- Paperback: 336 pages
- Publisher: Penguin India (Feb. 24 2009)
- Language: English
- ISBN-10: 0143102192
- ISBN-13: 978-0143102199
- Product Dimensions: 19.6 x 12.7 x 2 cm
- Shipping Weight: 272 g
- Average Customer Review: Be the first to review this item
- Amazon Bestsellers Rank: #88,839 in Books (See Top 100 in Books)
Penguin Classics Patanjalis Yoga Sutra Paperback – Feb 24 2009
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About the Author
Patanjali is the compiler of the Yoga Sutras, which date from around 200 BC. Shyam Ranganathan has an MA in South Asian Studies and an MA in philosophy from the University of Toronto, and wrote a PhD dissertation at York University in analytic philosophy on the topic of translating philosophical texts across languages. His areas of research include Indian philosophy, theoretical ethics and the philosophy of language. He is the author of Ethics and the History of Indian Philosophy. Shyam Ranganathan has an MA in South Asian Studies and an MA in philosophy from the University of Toronto, and wrote a PhD dissertation at York University in analytic philosophy on the topic of translating philosophical texts across languages. His areas of research include Indian philosophy, theoretical ethics and the philosophy of language. He is the author of Ethics and the History of Indian Philosophy.
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Most helpful customer reviews on Amazon.com
The downside of this book is that it is clear that the author is getting his views on Buddhism from other scholars, who are looking for thesis ideas, rather than reading the Pali source texts themselves. At one point he contrasts buddhism with yoga in terms of effort, saying that meditation in Buddhism is effortless, whereas in Patanjali's yoga it is taken as a matter of actively controlling your mental tendencies. He both downplays and misrepresents the influence that Buddhism had on Patanjali's yoga: the 8 fold exegesis, the incorporation of liberation as distinct from samadhi that results from Vipassana-like meditation, the descriptions of the various meditative states, the psychological orientation of the system, etc.
Buddhism predates yoga and the success of the non-self and anti-deism of Buddhism undoubtedly put Vedic adherents into crisis. Hence the socio-political imperative to create a Shramanic program for liberation that could fit comfortably into a Vedic context. Basically, add God and a soul and you have Patanjali's system. If you can't beat them, join them. Even 4 of the 5 yamas are the same as the 5 precepts in Buddhism. The last one, non-acquisition, is also a key component of Buddhism. The Buddha was also added as a Hindu avatar of Vishnu at a later date. The entire region was inculcated with Buddhist values by the king Ashoka about 200BC. To downplay a Buddhist influence on the Indian subcontinent is ridiculous. And to downplay Buddhist influence on Patanjali would be equally so considering that when Patanjali wrote, around 150BC, the entire region was in the aftermath of Ashoka, whose reign covered Patanjali's native land of Varanasi.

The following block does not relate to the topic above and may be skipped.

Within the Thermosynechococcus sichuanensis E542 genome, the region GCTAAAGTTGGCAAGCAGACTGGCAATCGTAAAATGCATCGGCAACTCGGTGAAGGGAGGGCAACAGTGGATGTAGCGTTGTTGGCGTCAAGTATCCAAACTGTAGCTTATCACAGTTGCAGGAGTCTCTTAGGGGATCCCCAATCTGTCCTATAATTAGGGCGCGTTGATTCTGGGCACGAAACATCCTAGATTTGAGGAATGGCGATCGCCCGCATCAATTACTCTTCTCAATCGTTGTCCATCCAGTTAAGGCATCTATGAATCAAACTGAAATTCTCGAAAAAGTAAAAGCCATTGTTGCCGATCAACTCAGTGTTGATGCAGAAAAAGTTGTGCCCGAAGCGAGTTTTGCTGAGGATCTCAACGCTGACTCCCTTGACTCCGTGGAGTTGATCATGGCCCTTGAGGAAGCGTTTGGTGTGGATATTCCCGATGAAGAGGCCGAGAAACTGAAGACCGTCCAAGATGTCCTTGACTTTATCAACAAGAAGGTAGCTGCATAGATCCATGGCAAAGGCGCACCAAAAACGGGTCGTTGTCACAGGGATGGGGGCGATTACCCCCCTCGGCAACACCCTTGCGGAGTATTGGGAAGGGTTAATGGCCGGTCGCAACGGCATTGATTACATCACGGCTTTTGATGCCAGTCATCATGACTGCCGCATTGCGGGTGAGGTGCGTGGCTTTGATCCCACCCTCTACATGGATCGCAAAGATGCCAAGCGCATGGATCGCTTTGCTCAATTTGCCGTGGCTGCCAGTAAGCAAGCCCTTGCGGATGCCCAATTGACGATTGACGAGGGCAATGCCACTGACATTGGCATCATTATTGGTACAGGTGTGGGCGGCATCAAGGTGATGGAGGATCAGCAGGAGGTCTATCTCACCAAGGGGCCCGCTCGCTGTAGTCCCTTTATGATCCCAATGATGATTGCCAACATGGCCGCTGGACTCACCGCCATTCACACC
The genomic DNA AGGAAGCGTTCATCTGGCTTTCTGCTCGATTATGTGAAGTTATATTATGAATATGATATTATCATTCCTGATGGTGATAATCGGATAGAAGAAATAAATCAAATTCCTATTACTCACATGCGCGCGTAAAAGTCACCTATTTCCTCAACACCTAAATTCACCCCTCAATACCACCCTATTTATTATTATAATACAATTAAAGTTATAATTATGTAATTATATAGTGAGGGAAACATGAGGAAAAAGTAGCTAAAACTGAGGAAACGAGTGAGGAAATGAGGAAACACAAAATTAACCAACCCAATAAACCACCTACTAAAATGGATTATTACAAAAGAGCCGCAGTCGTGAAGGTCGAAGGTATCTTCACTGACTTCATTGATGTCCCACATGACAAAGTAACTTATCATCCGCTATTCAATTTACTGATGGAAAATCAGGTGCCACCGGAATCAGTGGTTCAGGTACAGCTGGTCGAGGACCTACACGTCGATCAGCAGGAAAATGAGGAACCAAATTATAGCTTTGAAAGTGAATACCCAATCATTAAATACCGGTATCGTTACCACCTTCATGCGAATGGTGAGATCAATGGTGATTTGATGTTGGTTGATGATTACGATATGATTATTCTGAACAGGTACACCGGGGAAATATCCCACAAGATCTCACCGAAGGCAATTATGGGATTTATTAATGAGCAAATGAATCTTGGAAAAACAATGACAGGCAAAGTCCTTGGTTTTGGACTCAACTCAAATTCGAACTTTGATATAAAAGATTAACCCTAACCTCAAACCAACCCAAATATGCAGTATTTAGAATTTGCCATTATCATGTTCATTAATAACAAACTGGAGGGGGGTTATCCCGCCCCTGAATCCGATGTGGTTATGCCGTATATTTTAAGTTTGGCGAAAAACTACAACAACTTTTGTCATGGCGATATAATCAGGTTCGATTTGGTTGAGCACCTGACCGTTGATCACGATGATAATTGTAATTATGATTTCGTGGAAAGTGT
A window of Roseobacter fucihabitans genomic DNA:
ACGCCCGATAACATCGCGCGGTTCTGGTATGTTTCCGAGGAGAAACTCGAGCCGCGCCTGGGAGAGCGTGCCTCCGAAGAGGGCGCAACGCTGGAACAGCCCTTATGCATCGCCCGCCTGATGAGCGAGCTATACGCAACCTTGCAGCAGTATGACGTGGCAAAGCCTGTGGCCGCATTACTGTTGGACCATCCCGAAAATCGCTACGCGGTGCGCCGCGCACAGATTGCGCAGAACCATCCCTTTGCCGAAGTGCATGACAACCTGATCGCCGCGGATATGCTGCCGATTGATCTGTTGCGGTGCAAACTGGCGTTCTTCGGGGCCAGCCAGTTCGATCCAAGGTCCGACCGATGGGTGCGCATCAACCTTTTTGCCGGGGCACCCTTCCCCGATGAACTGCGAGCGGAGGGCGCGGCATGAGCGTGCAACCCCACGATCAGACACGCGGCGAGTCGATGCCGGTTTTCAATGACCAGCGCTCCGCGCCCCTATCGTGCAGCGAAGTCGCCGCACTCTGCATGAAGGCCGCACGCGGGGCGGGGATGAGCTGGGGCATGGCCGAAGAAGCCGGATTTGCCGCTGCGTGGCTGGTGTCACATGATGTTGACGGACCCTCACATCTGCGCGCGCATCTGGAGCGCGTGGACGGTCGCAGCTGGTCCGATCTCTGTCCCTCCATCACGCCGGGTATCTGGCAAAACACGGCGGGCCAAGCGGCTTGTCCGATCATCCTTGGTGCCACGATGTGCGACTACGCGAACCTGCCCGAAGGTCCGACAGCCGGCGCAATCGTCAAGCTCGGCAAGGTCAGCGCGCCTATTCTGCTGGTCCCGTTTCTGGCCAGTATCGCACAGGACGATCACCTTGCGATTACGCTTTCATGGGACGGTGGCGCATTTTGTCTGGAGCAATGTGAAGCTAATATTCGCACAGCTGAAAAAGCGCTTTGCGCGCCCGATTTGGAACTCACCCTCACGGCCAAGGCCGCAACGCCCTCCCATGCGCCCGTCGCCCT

The writer mentions Mahayana Buddhism a lot and never explains that this particular branch of Buddhism was only in its nascent form in India during the time in which Patanjali composed his sutras. Mahayana monks were ordained with and even lived in the same monasteries as non-Mahayana monks. Even the reflection on Isvara as an expedient means of eliminating doubt and other impediments are oddly similar in function to the reflection on the excellence of the Buddha, one of ten recollections to be carried out in difficult times by Buddhist monks. The idea of mahamegha samadhi, if it is a part if Buddhism, is a very small part and not even remotely part of early Buddhism as it is laid out in the sutras or even the Vissudhimagga of Buddhagosa, a systematization that was compiled more than a thousand years after the Buddha. For the author to attribute this to the Buddhist influence is really out there. I'd have to see some wicked evidence to be persuaded.
The real differences between yoga and buddhism are that Buddhism describes dharana in terms of two mental factors: directed thought and sustained thought. The Buddha describes consciousness and volition in terms of mental factors: one of 4 types of arisen phenomena that bear the standard marks of existence that all non-nirvana phenomena bear: impermanence, causing suffering and non-selfness (uncontrollability). Patanjali's Yoga, by contrast, views these mental factors as being parts of an eternal and abiding self. The Buddha says this self is nowhere to be found and realizing this is part of removing the egotism that even Patanjali implicates in his sutras as binding us to the cycle of pain and thwarted satisfaction.
I give this book 4 stars because aside from the above grievances, the author really does get it right and gives us a way to understand what Patanjali was actually saying, morally. I feel confident that anyone who reads and understands what the author is saying will be able to see and practice yoga in a whole new light, liberated from the superficial, consumeristic, even hedonistic image that's been imposed upon it by the modern market.